For reasons known only to himself, Vox Day has decided to make war on Richard Spencer. I like Vox Day and I enjoy his work, but I think he whiffed badly on this one and I told him so. It’s not the end of the world. No one is right all the time and being wrong is an important part of getting it right. Fear of error just traps you in the darkness of ignorance, because you can never be sure. Call it Schrodinger’s Moron. The person who never tests his ideas is both wrong and right, until the superposition collapses into true or false.
VD posts a lot and is free with his opinions, most of which are sensible and worth your time to consider. Calling out Spencer as not a man of the Right is not without some justification. He has supported ideas that are traditionally not on the Right, but he is a provocateur, so he often stakes out controversial positions. Spencer went to Auburn and mocked the religion of college football. That’s like going to Mecca and setting up a BBQ joint. My guess is Spencer does not care a whit about college football. That’s the point.
Maybe that’s what VD was up to with his Richard Spencer meme, but it did not work. It happens. It is not the end of the world or the start of a great schism. The reason is schisms happen when movements are weak or failing. When they are strong and growing, internal debate and the occasional slap fight is healthy and cathartic. It is a form of self-policing. Sure, some feelings can get hurt when these things happen, especially in the age of social media, but as the saying goes, when elephants fight the grass gets hurt.
Vox feels comfortable offering up a critique of Spencer, because Vox knows the wind is at our back. I can tell you that Spencer is perfectly fine with this sort of thing. Over drinks at AmRen, I told Spencer what I thought he was getting wrong and he was happy to listen and respond in kind. My guess is he looked at that pic VD created and laughed. The reason is Spencer also knows that the wind is at our back. A little jostling and sniping comes with winning. People are open to criticism when they think they are winning.
In case you are tempted to agree with the commenter at VD’s site, who wrote, “Spencer and the government-infiltrated neo-Nazis helped to poison the idea of the Alt-Right for the general public”, take a look at this poll from the Washington Post. The point of the poll was to generate some fake science for a fake news story critical of Trump. This is standard fair with the Prog media. They wave around a poll screaming “See? See? We’re right. Science says so! All hail science!” Argumentum ad verecundiam.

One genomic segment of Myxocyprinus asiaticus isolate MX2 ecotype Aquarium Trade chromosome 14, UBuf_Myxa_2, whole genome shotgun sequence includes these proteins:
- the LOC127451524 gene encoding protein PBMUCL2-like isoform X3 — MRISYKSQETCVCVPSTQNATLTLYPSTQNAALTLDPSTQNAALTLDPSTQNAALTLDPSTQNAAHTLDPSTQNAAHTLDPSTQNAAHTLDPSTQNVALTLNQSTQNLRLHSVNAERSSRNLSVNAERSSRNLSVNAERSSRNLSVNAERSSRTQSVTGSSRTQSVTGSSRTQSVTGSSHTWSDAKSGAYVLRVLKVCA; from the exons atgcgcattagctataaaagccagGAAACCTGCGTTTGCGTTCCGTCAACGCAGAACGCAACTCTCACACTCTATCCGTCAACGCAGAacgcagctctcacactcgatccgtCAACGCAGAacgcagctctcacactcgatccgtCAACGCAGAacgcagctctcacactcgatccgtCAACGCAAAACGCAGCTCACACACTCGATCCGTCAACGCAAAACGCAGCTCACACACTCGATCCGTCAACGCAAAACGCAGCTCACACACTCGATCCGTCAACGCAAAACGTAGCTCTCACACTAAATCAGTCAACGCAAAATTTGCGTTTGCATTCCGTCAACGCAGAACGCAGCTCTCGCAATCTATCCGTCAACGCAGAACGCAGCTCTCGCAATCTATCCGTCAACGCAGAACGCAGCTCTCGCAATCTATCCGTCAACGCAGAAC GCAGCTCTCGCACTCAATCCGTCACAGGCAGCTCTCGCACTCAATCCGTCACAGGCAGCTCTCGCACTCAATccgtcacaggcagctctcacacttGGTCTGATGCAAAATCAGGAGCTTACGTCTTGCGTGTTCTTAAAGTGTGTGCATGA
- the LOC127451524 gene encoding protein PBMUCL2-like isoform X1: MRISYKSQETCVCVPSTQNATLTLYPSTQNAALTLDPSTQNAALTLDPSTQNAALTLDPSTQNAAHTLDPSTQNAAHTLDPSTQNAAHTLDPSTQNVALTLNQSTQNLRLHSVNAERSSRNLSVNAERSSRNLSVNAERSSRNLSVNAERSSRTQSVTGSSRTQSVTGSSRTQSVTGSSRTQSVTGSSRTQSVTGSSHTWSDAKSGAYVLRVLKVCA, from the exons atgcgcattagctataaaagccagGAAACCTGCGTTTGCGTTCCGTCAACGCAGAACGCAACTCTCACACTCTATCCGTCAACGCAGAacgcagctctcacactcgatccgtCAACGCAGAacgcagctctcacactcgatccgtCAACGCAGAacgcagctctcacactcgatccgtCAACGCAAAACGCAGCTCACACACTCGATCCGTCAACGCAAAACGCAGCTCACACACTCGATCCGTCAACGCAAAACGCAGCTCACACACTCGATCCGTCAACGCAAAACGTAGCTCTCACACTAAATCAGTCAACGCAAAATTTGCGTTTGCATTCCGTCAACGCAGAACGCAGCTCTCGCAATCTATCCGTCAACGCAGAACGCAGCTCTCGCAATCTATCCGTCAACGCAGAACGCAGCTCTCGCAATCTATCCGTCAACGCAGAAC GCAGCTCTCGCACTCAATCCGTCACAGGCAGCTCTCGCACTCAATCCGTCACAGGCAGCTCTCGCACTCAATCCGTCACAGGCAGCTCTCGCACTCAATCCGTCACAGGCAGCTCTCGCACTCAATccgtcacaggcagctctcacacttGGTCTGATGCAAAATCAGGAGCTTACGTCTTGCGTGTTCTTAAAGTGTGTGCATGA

As is always the case, the poll reveals truths that our betters refuse to reveal. Imagine you are being quizzed by a pollster and they ask, “Have you read, heard seen anything about the protest in Charlottesville last weekend in which there were street fights and a woman was killed?” Unless you have never heard of it, you know the official narrative. If you answer in the affirmative, they follow that with a question about how Trump handled the aftermath of the incident. Unless you are dull, you know what they are asking and why.
That’s where things get interesting. Questions five and six ask the respondent their opinion of the alt-right. The endless hooting in the media, about how the alt-right, was supposed to demonize the name and the movement associated with it. Yet, 40% of the respondents gave no opinion as their answer. Surely, most of those answering know the right answer. The previous four questions were designed to tell you the right answer, just in case you are particularly dim. Yet 40% chose “no opinion” rather than the right answer.
This is a variation on the Bradley Effect. This is where white voters will tell pollsters that they intend to vote for the non-white, but then vote for the white candidate. The reason is public morality demands whites vote for a non-white, lest they be called racist, but private morality moves them to vote their skin. In the case of the alt-right, 40% of respondents are responding to the public bellowing from the Prog mullahs, but privately think the alt-right, at the minimum, deserves a fair hearing or may be worth supporting.
Another way of looking at those last two questions is that only blacks and self-loathing whites oppose the alt-right, in the general sense. There were 10% of respondents willing to publicly say they support the alt-right. That rolls up to 20 million people who now identify, to one degree or another, with this thing. They may not agree with every aspect and they may have only a vague idea what alt-right means, but they are willing to stand outside the legacy political labels and proclaim themselves as dissenters. That’s huge.
That’s what winning looks like in a cultural movement. First it is ignored, but eventually the people in charge take note. Their efforts to suppress the new thing paint them as reactionaries and increases public curiosity for the new thing. What people are responding to is the vigorous debate and intellectual curiosity that now only exists in the Dissident Right. They are responding to the rejection of the prevailing moral framework. They may not be ready to take the red pill, but they are in the chair.
This bring us back to the VD – Spencer flap. The alt-right is, in fact, a subset of the Dissident Right. When the DR was just a loose collection of dissidents and weirdos, no one cared much about a general, overarching moral and political philosophy. As we enter the next phase, where all of these disparate groups are finding common cause, stitching it all together becomes more important. It’s why these purse fights will become more common, but should be welcomed. They are a sign of growing strength.
History may not be on our side, but biology is and that counts for everything.
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